Eradicating the world of extreme poverty isn’t a quick fix, but joining the fight for awareness only takes one click.
When Hugh Evans, CEO of the Global Poverty Project, brainstormed an altruistic music festival, he didn’t want it to be a typical benefit concert — he wanted to build a movement. He found the most effective way to do so was to create a “tool to amplify and unite a generation’s call for justice.”
Branched off the Global Poverty Project, Global Citizen and its associated Global Citizen Festival gave concertgoers a unique opportunity to earn their tickets. The premise of the experience is gamified; users earn points to take action with social media.
Instead of purchasing regular tickets for the Sept. 29 event in Central Park, hopeful festival attendees had to earn at least three points by tweeting, posting on Facebook and getting involved with Global Poverty’s mission via other social means. Those actions automatically entered participants into a ticket lottery.
“If we did it through a regular ticketing scheme and just sold the tickets through Ticketmaster or something like that, that would be a relatively expensive ticket, and that would be the end of their engagement,” Evans said.
Simon Moss, COO of Global Poverty Project, said there are close to 70,000 active users with more than 3.5 million pageviews on the website, which launched less than a month ago.
“If we can use the power of the citizens who are attending it and their social networks and their friends’ and families’ social networks, we can urge governments to donate over $500 million to the world’s poor through this event, which is what we are on track to receive,” Evans said. “If we’re going to end extreme poverty for the 1.4 billion people on this planet, we can’t just be thinking of a traditional solution.”
Legally, Global Citizen could only give out 27,000 pairs of tickets, although more than 60,000 people entered the drawing to see Neil Young with Crazy Horse, Foo Fighters and The Black Keys perform.
Although all the tickets have been distributed, there are a limited number of VIP tickets available for purchase on the festival’s website, and there will be three different livestreams partnered through YouTube, Vevo, AOL, Yahoo, MTV, VH1, CMT and NYTimes.com on Sept. 29 and 30.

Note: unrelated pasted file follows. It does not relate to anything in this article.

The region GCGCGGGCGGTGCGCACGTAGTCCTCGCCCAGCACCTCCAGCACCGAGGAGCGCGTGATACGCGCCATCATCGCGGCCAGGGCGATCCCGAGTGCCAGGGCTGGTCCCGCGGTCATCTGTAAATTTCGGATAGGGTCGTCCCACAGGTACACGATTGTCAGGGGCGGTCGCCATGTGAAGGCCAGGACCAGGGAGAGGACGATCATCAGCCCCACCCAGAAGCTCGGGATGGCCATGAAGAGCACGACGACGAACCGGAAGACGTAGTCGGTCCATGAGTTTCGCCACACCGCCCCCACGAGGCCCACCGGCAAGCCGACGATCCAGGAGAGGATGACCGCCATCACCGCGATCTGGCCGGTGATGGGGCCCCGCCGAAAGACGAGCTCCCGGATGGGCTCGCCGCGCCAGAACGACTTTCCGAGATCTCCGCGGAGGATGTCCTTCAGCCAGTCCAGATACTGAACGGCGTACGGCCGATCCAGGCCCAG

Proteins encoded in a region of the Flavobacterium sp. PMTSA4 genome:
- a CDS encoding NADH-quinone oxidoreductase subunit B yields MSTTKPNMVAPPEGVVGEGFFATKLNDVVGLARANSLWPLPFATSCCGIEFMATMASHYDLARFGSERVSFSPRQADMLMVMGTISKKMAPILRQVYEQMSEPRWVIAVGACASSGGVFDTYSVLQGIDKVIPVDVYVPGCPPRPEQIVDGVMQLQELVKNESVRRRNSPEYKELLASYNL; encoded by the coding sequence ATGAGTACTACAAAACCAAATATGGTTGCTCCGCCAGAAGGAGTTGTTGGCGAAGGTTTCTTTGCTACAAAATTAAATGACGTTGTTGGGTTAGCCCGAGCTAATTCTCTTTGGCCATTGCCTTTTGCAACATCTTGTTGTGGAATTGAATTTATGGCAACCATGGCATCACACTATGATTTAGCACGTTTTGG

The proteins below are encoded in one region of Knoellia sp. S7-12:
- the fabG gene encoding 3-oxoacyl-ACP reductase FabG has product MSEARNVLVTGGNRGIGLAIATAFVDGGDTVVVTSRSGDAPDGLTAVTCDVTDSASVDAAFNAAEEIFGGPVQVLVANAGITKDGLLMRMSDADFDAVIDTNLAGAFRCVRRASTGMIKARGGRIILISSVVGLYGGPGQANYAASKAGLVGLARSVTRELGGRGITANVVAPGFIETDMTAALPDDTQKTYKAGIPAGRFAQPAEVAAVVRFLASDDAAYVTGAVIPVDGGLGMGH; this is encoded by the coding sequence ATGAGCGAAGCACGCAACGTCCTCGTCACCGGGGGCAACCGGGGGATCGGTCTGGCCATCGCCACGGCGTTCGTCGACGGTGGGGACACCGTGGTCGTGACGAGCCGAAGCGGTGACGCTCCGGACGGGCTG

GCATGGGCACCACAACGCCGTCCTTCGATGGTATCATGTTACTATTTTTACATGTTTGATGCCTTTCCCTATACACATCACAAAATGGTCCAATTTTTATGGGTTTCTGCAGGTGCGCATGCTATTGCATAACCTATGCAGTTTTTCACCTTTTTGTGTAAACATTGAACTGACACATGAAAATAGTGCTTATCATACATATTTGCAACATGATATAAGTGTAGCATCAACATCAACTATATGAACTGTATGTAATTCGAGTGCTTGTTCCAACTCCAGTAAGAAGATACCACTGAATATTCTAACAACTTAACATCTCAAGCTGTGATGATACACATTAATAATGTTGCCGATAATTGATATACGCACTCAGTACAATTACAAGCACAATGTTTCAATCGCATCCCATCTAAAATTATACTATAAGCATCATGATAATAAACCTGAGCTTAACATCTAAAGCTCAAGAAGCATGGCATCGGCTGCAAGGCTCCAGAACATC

“Hundreds of millions of people will have the opportunity to participate, albeit through the digital sphere, in what is becoming a historic event,” Evans said. “I think we recognize that the digital world is increasingly the way all of us interact, and therefore, the underlying experience is as important to us as the event itself.”
In the past 25 years, the world has made amazing progress in fighting poverty, Moss said, but he hopes the concert will shift conversations all across the country by touching millions of lives.
“That through-line is a commitment to global development and a commitment to improve the rights of children and a commitment to ending extreme poverty, and that was really the purpose of Global Citizen,” Evans said. “What has evolved out of those things is something much greater than we ever anticipated.”
Evans and Moss believe the festival is the perfect opportunity to break the mold in the fight to end extreme poverty. And within the next few weeks, Global Citizen will announce a big campaign to eradicate polio.
“Together, we actually see progress,” Moss said. “What we’re working toward is creating an entire wave for people to be able to join dots across the whole ink of issues related to extreme poverty, to earn rewards and say, ‘Technology is a wonderful enabler and way for us to build community, to bring people together around a common purpose and help us end extreme poverty.’”